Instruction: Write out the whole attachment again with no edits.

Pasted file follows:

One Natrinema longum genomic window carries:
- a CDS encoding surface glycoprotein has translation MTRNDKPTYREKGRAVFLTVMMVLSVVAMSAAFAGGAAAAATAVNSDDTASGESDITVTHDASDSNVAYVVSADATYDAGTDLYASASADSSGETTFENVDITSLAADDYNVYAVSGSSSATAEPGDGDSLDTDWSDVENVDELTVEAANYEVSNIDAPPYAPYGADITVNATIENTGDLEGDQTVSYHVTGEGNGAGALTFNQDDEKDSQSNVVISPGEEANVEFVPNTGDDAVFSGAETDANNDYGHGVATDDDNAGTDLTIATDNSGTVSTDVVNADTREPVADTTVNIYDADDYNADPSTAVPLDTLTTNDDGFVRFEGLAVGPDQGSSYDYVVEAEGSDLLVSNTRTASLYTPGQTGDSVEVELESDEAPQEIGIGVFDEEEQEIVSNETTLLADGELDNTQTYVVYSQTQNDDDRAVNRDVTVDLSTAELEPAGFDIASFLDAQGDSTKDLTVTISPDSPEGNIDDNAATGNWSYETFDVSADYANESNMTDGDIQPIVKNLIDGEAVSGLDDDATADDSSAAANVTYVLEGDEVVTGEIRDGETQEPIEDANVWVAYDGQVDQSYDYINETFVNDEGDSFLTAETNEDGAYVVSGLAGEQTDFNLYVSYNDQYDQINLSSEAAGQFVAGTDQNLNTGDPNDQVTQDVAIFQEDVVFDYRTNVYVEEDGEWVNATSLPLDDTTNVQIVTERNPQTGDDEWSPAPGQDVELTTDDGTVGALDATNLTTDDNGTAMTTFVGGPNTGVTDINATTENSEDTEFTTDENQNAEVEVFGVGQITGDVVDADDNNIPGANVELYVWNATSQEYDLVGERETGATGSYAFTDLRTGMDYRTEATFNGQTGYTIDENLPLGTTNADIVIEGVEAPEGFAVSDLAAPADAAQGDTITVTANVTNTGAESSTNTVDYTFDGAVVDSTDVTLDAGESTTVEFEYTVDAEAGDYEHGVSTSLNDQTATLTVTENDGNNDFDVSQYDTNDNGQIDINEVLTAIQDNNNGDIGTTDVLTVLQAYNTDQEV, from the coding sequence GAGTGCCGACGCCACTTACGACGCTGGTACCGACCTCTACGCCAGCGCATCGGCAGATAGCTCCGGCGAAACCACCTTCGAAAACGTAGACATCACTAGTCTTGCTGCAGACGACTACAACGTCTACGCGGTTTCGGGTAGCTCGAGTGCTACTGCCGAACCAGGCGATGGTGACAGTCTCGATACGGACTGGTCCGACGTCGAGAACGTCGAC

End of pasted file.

One Natrinema longum genomic window carries:
- a CDS encoding surface glycoprotein has translation MTRNDKPTYREKGRAVFLTVMMVLSVVAMSAAFAGGAAAAATAVNSDDTASGESDITVTHDASDSNVAYVVSADATYDAGTDLYASASADSSGETTFENVDITSLAADDYNVYAVSGSSSATAEPGDGDSLDTDWSDVENVDELTVEAANYEVSNIDAPPYAPYGADITVNATIENTGDLEGDQTVSYHVTGEGNGAGALTFNQDDEKDSQSNVVISPGEEANVEFVPNTGDDAVFSGAETDANNDYGHGVATDDDNAGTDLTIATDNSGTVSTDVVNADTREPVADTTVNIYDADDYNADPSTAVPLDTLTTNDDGFVRFEGLAVGPDQGSSYDYVVEAEGSDLLVSNTRTASLYTPGQTGDSVEVELESDEAPQEIGIGVFDEEEQEIVSNETTLLADGELDNTQTYVVYSQTQNDDDRAVNRDVTVDLSTAELEPAGFDIASFLDAQGDSTKDLTVTISPDSPEGNIDDNAATGNWSYETFDVSADYANESNMTDGDIQPIVKNLIDGEAVSGLDDDATADDSSAAANVTYVLEGDEVVTGEIRDGETQEPIEDANVWVAYDGQVDQSYDYINETFVNDEGDSFLTAETNEDGAYVVSGLAGEQTDFNLYVSYNDQYDQINLSSEAAGQFVAGTDQNLNTGDPNDQVTQDVAIFQEDVVFDYRTNVYVEEDGEWVNATSLPLDDTTNVQIVTERNPQTGDDEWSPAPGQDVELTTDDGTVGALDATNLTTDDNGTAMTTFVGGPNTGVTDINATTENSEDTEFTTDENQNAEVEVFGVGQITGDVVDADDNNIPGANVELYVWNATSQEYDLVGERETGATGSYAFTDLRTGMDYRTEATFNGQTGYTIDENLPLGTTNADIVIEGVEAPEGFAVSDLAAPADAAQGDTITVTANVTNTGAESSTNTVDYTFDGAVVDSTDVTLDAGESTTVEFEYTVDAEAGDYEHGVSTSLNDQTATLTVTENDGNNDFDVSQYDTNDNGQIDINEVLTAIQDNNNGDIGTTDVLTVLQAYNTDQEV, from the coding sequence GAGTGCCGACGCCACTTACGACGCTGGTACCGACCTCTACGCCAGCGCATCGGCAGATAGCTCCGGCGAAACCACCTTCGAAAACGTAGACATCACTAGTCTTGCTGCAGACGACTACAACGTCTACGCGGTTTCGGGTAGCTCGAGTGCTACTGCCGAACCAGGCGATGGTGACAGTCTCGATACGGACTGGTCCGACGTCGAGAACGTCGAC